Turkish envoy meets Armenian religious leader in Germany
ISTANBUL - Hürriyet Daily News
Archbishop Karekin Bekjian (L) talks to Ambassador Hüseyin Avni Karslıoğlu.An Armenian religious leader living in Germany, Archbishop Karekin Bekjian, says he has been visited by Turkey’s ambassador to Germany regarding his candidacy to become the next patriarch of Turkey’s Armenians.
Bekjian said he had spoken to Ambassador Hüseyin Avni Karslıoğlu regarding his candidacy.
“He asked questions about my patriarchal candidacy. In previous months, Turkish Foreign Minister Ahmet Davutoğlu, who also visited Germany, wanted to pay a visit, but we could not hold the meeting due to some other pre-scheduled activities,” Bekjian recently told the Hürriyet Daily News.
Bekjian is seen as one of the strongest candidates for the Armenian Patriarchate of Turkey. Current Patriarch Mesrop II cannot perform his duties due to a disease called frontal lobe dementia.
Even though the Armenian community wishes to choose its own patriarch by holding an election, Turkey’s Interior Ministry appointed an acting patriarch, Aram Ateşyan, two years ago – marking a first in the patriarchate’s history.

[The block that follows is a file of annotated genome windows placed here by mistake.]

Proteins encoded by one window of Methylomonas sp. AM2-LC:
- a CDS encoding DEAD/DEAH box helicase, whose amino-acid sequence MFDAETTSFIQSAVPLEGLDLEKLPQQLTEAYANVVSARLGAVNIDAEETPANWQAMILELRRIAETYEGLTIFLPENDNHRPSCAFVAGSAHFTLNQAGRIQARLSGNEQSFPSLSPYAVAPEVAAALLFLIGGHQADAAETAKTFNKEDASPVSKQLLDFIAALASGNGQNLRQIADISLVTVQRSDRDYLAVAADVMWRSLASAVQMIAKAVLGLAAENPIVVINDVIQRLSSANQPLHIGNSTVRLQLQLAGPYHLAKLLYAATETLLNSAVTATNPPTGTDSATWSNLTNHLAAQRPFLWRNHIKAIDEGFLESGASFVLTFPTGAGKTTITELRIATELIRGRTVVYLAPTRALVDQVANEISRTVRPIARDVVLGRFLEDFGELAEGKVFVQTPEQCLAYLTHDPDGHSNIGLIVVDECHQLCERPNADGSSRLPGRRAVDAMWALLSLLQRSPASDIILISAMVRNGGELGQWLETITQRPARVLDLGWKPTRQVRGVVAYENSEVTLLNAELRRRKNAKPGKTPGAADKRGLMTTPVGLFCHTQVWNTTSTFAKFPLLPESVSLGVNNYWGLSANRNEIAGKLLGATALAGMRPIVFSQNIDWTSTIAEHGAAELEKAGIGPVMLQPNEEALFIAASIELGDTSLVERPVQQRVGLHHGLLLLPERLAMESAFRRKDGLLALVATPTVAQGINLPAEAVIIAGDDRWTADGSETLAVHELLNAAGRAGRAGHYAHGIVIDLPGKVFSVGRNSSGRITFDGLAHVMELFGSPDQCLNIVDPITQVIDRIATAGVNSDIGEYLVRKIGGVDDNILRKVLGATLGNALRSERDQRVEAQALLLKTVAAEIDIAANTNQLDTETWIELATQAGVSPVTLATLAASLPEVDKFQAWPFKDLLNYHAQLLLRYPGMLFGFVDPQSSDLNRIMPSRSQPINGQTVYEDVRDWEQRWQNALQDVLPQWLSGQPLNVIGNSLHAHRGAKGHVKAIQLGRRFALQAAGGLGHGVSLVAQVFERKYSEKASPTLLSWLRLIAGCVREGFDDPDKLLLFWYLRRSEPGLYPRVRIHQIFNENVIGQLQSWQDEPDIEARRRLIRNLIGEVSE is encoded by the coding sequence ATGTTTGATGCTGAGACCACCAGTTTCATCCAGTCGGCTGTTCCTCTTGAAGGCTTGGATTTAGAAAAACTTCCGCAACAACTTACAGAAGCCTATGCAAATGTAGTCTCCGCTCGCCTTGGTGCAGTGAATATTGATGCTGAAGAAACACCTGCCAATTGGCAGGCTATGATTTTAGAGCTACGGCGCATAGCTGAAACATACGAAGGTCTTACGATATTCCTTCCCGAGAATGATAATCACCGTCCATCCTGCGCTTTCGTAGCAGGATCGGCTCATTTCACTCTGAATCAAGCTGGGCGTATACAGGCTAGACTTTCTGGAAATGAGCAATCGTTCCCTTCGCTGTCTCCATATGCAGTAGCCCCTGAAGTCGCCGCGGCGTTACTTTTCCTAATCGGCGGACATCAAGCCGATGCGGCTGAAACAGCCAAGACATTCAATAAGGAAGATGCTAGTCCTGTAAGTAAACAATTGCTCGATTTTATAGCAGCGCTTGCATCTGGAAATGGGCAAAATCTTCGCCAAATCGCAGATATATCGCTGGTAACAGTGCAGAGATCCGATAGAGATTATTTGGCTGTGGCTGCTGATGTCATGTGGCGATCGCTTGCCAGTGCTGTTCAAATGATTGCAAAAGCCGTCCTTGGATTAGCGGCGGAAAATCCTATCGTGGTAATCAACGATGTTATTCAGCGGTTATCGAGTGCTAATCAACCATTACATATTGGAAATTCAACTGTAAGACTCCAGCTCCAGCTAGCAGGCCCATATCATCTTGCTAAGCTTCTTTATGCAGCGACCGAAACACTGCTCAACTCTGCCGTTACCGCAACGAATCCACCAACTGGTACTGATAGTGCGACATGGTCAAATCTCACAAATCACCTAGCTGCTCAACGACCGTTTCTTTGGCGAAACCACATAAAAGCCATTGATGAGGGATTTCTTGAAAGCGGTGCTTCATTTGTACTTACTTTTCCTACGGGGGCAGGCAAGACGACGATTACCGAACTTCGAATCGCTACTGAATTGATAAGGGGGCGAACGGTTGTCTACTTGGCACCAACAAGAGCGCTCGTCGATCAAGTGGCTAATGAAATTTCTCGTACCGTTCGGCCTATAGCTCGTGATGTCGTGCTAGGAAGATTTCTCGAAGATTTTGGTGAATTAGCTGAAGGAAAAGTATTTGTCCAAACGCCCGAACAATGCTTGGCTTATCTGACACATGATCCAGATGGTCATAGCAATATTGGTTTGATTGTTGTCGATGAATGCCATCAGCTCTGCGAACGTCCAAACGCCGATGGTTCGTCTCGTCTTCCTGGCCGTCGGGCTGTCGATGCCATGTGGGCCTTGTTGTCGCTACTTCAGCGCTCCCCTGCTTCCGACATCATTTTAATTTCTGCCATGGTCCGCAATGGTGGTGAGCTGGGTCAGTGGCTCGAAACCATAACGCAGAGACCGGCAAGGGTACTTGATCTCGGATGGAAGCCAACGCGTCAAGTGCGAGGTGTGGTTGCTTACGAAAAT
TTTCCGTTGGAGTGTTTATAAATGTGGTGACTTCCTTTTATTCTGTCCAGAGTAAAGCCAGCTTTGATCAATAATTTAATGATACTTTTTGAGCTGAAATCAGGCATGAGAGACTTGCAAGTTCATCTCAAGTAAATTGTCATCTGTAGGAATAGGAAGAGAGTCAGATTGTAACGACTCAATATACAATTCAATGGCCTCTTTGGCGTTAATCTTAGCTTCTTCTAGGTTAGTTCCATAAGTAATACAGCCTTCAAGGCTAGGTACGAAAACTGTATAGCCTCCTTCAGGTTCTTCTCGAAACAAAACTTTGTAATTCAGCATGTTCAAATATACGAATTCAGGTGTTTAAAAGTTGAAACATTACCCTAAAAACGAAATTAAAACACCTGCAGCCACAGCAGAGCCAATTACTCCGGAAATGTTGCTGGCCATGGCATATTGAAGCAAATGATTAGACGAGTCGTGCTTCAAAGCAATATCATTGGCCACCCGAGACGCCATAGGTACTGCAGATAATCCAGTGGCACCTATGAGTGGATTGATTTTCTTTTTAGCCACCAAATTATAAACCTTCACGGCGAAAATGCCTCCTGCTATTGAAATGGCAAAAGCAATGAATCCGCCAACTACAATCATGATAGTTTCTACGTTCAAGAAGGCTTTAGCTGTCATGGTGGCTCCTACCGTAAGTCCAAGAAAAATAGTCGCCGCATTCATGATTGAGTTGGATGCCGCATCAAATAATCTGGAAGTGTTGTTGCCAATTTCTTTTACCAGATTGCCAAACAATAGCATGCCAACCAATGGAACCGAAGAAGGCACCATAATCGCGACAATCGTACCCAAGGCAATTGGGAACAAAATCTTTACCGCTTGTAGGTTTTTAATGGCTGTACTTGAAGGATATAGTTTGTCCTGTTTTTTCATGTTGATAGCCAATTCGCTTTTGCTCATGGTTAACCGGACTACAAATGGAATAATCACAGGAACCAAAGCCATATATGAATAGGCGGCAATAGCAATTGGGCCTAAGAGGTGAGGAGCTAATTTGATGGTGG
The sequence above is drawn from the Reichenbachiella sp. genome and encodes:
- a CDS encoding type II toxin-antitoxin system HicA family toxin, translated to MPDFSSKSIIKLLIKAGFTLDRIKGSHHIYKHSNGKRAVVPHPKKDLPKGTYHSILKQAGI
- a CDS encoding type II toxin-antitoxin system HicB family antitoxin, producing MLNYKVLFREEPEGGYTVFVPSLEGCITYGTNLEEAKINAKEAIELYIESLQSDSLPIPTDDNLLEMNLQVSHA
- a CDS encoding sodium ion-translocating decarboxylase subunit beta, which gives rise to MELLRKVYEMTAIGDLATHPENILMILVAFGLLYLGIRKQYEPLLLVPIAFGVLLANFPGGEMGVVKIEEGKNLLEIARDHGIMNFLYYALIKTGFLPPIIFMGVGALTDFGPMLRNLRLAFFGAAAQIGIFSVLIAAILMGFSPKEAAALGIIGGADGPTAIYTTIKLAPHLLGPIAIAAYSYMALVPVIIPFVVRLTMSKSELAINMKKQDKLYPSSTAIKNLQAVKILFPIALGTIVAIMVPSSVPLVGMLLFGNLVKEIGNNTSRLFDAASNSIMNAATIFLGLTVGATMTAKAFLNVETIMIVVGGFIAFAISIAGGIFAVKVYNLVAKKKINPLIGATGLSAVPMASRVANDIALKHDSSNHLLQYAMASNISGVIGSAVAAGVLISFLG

Bekjian said he informed Karslıoğlu about the 40,000 Armenians who have migrated to Germany from Turkey.
The archbishop also expressed his appreciation for Ankara’s decision last month to return the Surp Haç (Holy Cross) Tıbrevank religious school – which is now serving as a high school – to the Armenian community. Surp Haç Tıbrevank’s clerical school was shut down in 1940 and then lost its foundation status in 1985. Bekjian was one of the last teachers to serve in the school.
Asked if he considered the ambassador’s visit a “political step,” Bekjian said no political matters were spoken of during the visit.
“The Armenian community is accepted as a religious minority in Turkey and the institution that leads the community is the patriarchate; they are in charge of these matters,” he said.
Bekjian said the ambassador had told him that the Turkish state was responsible for all its citizens, regardless of their ethnicity.
“We have to admit the reality that world has changed. There are some painful matters, everyone has things to tell. We have to keep an eye on the next generations. Oriental Churches are the ones closest to the origins of Christianity; you experience this richness and this belongs to all of us,” Karslıoğlu reportedly told Bekjian.